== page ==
Hand Lettering for Inspiration & Encouragement--A Beginner's Guide | Ana Baker | Skillshare

Hand Lettering for Inspiration & Encouragement--A Beginner's Guide

Ana Baker, Lettering & Calligraphy Techniques

Hand Lettering for Inspiration & Encouragement--A Beginner's Guide

Ana Baker, Lettering & Calligraphy Techniques

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13 Lessons (33m)
    • 1. Hand Lettering for Inspiration & Encouragement: A Beginner's Guide

      0:57
    • 2. Not Your Average Supply List

      6:08
    • 3. What About Paper?

      2:07
    • 4. Finding Inspiration

      2:44
    • 5. Terms & Guidelines

      1:33
    • 6. Fake Calligraphy??

      2:07
    • 7. Spacing & Consistency

      1:21
    • 8. "Give Yourself Grace" Faux Calligraphy Demo

      3:28
    • 9. Using a Small Brush Pen

      3:50
    • 10. Using a Large Brush Pen

      2:17
    • 11. Love Never Fails Demo

      2:10
    • 12. Composition Making Your Designs Look Good

      3:48
    • 13. Project

      0:45
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About This Class

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Have you ever wondered if you could create beautifully lettered pieces of art? You can! Anyone can learn to letter. Yes, really!

In this class, you will learn the basics of drawing letters with various, easy-to-find tools to create interesting hand lettered pieces. We’ll start  with the very basics of forming letters and walk step by step through the process of creating a beautiful and encouraging hand lettered quote.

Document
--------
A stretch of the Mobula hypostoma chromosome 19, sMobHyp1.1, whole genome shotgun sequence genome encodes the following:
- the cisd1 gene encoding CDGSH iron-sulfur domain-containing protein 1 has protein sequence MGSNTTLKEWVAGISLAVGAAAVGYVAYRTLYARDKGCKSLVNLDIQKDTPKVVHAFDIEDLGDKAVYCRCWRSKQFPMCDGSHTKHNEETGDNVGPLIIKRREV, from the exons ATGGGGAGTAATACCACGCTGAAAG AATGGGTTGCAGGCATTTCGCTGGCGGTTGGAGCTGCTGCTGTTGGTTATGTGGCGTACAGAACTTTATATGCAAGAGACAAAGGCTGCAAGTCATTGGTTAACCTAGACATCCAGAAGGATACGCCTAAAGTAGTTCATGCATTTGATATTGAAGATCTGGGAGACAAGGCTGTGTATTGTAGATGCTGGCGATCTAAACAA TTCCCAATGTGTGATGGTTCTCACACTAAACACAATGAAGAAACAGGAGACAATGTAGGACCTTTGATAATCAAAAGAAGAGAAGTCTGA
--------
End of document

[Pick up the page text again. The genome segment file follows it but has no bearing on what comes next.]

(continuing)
My name is Ana Baker. I’m a former high school teacher turned stay-at-home mom with a love for all things handlettering. I’m a self-taught lettering artist, and if I can do it, so can you! Hand lettering has been such a wealth of encouragement for me, and it can be for you too!

This class is for beginners and those new to the world of hand and brush lettering.

Materials needed to participate in the class include paper, pencil/pen, a small ruler, and a brush tip marker.

Meet Your Teacher

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Ana Baker

Lettering & Calligraphy Techniques

Teacher

Hi, I'm Ana Baker! I'm a self-taught hand lettering and calligraphy artist with a background in education. I've always loved words and letters and dabbled in calligraphy ever since high school, but really fell in love with the art of lettering in 2016.

My classes focus on practical tips and skills that help your lettering skills grow quickly and organically. Because I am a self-taught artist, I love sharing all of the little things I wished I had known when I first began my lettering journey with you right from the get-go so you can grow even more quickly. 

I also love to create classes that focus on practical application of lettering skills so you can get right to creating things that you love.